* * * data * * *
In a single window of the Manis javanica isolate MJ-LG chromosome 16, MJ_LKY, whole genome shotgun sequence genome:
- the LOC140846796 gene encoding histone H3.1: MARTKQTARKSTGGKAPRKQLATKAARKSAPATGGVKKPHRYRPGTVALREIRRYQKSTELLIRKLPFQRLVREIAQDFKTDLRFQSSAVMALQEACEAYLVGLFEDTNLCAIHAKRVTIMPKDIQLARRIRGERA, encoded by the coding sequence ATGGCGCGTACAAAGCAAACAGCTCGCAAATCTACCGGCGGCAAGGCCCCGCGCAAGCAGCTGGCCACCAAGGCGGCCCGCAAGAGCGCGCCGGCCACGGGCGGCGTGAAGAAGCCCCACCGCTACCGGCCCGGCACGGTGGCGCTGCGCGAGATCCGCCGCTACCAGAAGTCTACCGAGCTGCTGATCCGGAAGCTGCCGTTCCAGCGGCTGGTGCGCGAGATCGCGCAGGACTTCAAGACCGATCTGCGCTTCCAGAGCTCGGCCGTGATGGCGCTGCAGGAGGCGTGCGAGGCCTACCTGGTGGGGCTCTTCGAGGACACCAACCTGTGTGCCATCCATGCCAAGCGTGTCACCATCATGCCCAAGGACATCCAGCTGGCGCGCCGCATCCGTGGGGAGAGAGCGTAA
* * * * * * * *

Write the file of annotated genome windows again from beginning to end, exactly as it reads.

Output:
In a single window of the Manis javanica isolate MJ-LG chromosome 16, MJ_LKY, whole genome shotgun sequence genome:
- the LOC140846796 gene encoding histone H3.1: MARTKQTARKSTGGKAPRKQLATKAARKSAPATGGVKKPHRYRPGTVALREIRRYQKSTELLIRKLPFQRLVREIAQDFKTDLRFQSSAVMALQEACEAYLVGLFEDTNLCAIHAKRVTIMPKDIQLARRIRGERA, encoded by the coding sequence ATGGCGCGTACAAAGCAAACAGCTCGCAAATCTACCGGCGGCAAGGCCCCGCGCAAGCAGCTGGCCACCAAGGCGGCCCGCAAGAGCGCGCCGGCCACGGGCGGCGTGAAGAAGCCCCACCGCTACCGGCCCGGCACGGTGGCGCTGCGCGAGATCCGCCGCTACCAGAAGTCTACCGAGCTGCTGATCCGGAAGCTGCCGTTCCAGCGGCTGGTGCGCGAGATCGCGCAGGACTTCAAGACCGATCTGCGCTTCCAGAGCTCGGCCGTGATGGCGCTGCAGGAGGCGTGCGAGGCCTACCTGGTGGGGCTCTTCGAGGACACCAACCTGTGTGCCATCCATGCCAAGCGTGTCACCATCATGCCCAAGGACATCCAGCTGGCGCGCCGCATCCGTGGGGAGAGAGCGTAA